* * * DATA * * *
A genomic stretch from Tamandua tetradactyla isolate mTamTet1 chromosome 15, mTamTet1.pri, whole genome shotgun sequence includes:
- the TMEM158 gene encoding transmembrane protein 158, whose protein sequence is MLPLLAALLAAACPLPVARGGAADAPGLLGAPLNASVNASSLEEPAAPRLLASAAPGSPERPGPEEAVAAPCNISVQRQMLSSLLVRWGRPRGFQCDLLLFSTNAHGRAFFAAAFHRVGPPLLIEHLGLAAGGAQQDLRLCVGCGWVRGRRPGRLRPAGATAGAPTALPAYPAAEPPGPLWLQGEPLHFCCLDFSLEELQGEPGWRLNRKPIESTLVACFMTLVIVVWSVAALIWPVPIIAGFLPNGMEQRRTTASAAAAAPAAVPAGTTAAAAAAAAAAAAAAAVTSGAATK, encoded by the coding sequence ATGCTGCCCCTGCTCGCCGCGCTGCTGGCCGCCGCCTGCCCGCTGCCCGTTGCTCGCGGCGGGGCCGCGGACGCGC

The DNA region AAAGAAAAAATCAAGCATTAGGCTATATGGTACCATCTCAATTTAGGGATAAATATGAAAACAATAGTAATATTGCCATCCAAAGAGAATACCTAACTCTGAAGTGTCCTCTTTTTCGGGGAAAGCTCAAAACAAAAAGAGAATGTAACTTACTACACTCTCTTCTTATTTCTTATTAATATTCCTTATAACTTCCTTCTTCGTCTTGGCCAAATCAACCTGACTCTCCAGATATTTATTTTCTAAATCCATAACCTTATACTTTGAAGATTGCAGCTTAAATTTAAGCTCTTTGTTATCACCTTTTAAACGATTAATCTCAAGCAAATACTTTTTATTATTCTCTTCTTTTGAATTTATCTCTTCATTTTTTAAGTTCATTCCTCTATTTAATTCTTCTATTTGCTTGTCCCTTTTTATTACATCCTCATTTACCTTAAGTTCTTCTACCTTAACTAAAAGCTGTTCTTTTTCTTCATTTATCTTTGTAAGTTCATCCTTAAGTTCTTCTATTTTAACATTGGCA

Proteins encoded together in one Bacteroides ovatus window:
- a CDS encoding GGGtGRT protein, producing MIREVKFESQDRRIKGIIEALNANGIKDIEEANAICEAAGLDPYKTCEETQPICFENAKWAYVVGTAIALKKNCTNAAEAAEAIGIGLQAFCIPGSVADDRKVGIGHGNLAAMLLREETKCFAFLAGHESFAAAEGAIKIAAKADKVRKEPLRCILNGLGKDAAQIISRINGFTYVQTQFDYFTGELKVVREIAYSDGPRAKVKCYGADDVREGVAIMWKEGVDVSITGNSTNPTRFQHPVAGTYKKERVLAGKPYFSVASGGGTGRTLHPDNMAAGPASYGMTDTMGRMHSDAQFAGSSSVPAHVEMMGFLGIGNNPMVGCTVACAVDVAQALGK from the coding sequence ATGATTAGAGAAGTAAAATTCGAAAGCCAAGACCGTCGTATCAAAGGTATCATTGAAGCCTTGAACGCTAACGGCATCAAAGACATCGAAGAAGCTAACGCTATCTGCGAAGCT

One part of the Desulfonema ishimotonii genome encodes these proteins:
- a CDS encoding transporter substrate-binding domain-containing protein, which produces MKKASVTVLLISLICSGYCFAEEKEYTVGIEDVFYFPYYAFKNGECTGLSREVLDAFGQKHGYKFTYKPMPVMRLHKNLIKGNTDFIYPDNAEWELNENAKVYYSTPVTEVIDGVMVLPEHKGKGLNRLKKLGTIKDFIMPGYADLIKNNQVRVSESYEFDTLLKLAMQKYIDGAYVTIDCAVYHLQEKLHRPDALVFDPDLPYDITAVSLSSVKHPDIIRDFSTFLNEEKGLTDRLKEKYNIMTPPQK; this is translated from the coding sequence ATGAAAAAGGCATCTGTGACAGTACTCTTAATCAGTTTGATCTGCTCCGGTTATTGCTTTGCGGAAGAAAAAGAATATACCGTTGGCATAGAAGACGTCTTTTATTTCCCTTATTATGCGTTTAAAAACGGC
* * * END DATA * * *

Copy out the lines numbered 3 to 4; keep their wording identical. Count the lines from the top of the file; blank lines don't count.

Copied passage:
The DNA region AAAGAAAAAATCAAGCATTAGGCTATATGGTACCATCTCAATTTAGGGATAAATATGAAAACAATAGTAATATTGCCATCCAAAGAGAATACCTAACTCTGAAGTGTCCTCTTTTTCGGGGAAAGCTCAAAACAAAAAGAGAATGTAACTTACTACACTCTCTTCTTATTTCTTATTAATATTCCTTATAACTTCCTTCTTCGTCTTGGCCAAATCAACCTGACTCTCCAGATATTTATTTTCTAAATCCATAACCTTATACTTTGAAGATTGCAGCTTAAATTTAAGCTCTTTGTTATCACCTTTTAAACGATTAATCTCAAGCAAATACTTTTTATTATTCTCTTCTTTTGAATTTATCTCTTCATTTTTTAAGTTCATTCCTCTATTTAATTCTTCTATTTGCTTGTCCCTTTTTATTACATCCTCATTTACCTTAAGTTCTTCTACCTTAACTAAAAGCTGTTCTTTTTCTTCATTTATCTTTGTAAGTTCATCCTTAAGTTCTTCTATTTTAACATTGGCA

Proteins encoded together in one Bacteroides ovatus window: